Keep going like Hemingway

You could often find Ernest Hemingway drinking

Early evening was reserved for absinthe. Dinner was accompanied by wine. Vodka would follow. And there was always whiskey and soda.

So why do I associate the great man with water?

Because Hemingway once spoke about drawing water from a well. And the full quote taught me something about staying productive while doing creative work.

Here goes:

“I learned never to empty the well of my writing, but always to stop when there was still something there in the deep part of the well, and let it refill at night from the springs that fed it.”

In other (lesser) words, Hemingway would step away from his story while he was still inspired, while he knew what was going to happen next. He could then resume writing the next day without effort.

His habit wasn’t pure artistic superstition

There’s science to back it up. The Zeigarnik effect says it’s easier to remember unfinished tasks than items you’ve ticked off your to-do list.

Anyone who’s worked behind a bar has felt the effect. If a punter demanded a glass of absinthe, a shot of vodka, two fingers of whiskey, and a bottle of Burgundy, you’d remember the order until you filled it. Then it would quickly leave your mind.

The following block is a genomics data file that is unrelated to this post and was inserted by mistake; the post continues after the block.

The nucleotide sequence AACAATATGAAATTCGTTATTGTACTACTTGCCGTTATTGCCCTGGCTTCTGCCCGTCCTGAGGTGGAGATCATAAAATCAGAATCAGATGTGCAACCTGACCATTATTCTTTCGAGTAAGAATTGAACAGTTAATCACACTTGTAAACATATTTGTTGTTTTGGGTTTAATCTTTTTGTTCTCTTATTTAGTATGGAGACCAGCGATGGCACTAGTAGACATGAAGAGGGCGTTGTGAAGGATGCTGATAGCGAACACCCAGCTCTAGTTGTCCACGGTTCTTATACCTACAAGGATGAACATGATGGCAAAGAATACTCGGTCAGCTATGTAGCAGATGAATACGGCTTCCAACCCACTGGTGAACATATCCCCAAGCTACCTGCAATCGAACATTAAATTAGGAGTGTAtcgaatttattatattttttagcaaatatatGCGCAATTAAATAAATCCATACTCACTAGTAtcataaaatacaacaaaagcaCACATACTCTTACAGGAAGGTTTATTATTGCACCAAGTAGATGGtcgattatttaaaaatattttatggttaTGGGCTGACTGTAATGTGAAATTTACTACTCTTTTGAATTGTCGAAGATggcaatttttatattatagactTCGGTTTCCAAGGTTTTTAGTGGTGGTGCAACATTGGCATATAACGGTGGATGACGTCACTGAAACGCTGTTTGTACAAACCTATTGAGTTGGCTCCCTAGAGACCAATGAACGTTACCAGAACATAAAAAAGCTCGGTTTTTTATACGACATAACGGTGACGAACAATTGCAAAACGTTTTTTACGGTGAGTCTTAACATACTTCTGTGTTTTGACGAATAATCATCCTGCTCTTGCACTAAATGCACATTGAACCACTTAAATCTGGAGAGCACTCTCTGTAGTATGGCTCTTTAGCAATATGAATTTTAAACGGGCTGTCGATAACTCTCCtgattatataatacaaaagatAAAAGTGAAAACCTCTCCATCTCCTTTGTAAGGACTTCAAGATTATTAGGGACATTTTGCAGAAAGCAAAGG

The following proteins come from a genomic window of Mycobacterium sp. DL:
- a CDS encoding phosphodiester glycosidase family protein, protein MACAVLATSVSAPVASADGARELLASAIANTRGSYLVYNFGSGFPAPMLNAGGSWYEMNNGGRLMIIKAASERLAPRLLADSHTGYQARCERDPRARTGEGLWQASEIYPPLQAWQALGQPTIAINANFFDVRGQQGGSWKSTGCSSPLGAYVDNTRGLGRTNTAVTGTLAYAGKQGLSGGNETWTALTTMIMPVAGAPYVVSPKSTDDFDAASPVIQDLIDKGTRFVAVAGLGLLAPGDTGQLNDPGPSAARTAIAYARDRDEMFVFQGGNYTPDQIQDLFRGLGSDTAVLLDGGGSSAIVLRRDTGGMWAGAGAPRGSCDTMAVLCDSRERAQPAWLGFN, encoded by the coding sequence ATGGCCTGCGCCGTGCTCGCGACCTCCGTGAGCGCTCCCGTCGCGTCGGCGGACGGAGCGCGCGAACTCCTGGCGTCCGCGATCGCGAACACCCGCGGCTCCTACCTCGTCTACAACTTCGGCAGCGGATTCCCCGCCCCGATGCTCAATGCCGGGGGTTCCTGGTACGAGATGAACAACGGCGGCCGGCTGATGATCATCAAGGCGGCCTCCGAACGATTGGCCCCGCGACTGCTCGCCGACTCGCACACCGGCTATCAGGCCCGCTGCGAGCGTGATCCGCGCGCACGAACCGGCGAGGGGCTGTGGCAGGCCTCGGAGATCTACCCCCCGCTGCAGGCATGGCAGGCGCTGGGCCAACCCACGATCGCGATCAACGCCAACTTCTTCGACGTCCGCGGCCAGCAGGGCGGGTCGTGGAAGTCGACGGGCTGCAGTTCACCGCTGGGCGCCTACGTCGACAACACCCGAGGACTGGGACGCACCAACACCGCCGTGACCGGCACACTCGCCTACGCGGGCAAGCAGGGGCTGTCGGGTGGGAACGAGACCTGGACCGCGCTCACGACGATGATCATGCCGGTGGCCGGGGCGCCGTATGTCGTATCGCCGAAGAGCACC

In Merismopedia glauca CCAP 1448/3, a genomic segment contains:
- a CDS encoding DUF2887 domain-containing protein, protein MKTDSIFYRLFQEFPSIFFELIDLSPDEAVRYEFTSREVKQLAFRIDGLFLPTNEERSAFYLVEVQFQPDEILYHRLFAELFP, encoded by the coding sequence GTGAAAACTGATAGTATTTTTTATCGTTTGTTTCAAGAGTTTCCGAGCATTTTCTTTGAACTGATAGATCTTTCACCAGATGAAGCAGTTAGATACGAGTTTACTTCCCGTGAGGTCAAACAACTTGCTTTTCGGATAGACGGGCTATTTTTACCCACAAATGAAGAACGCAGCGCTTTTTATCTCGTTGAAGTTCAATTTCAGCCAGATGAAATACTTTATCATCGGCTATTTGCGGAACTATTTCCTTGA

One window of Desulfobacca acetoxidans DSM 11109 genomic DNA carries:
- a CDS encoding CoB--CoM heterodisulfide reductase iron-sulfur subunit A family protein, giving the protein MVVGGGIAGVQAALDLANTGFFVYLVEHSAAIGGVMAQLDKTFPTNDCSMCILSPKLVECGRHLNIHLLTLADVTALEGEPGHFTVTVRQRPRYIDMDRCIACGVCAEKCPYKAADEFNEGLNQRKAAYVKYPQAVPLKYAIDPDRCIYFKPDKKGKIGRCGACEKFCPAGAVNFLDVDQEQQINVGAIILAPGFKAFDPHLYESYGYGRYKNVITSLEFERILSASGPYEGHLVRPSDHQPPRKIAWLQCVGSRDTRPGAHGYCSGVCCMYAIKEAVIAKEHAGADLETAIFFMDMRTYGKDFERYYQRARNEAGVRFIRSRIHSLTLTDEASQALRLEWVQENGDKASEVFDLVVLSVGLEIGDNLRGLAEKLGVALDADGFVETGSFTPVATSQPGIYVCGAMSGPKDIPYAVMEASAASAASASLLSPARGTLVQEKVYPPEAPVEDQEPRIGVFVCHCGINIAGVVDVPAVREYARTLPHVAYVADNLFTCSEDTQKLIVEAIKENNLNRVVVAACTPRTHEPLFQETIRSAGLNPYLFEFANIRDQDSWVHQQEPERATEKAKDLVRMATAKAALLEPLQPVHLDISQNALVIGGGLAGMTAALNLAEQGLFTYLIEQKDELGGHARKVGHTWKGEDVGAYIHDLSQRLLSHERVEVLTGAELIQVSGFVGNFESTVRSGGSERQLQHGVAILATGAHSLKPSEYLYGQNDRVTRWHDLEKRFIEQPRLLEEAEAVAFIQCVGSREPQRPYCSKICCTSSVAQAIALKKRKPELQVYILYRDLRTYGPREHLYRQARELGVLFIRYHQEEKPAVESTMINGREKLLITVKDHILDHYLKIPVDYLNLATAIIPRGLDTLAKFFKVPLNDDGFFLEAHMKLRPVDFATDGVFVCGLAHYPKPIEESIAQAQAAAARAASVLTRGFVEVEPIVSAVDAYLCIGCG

So what’s the advice, here?

If we’re not going to write with a pencil in one hand and a drink in the other, what can we take from Hemingway’s routine?

Stop while you’re still in the groove: mid-page, mid-paragraph, mid-sentence.

It will hard to walk away from the well while you can still draw water. But it’ll make tomorrow’s writing easier.

Besides, if you stop scribbling early enough, you might catch happy hour. Bottoms up!

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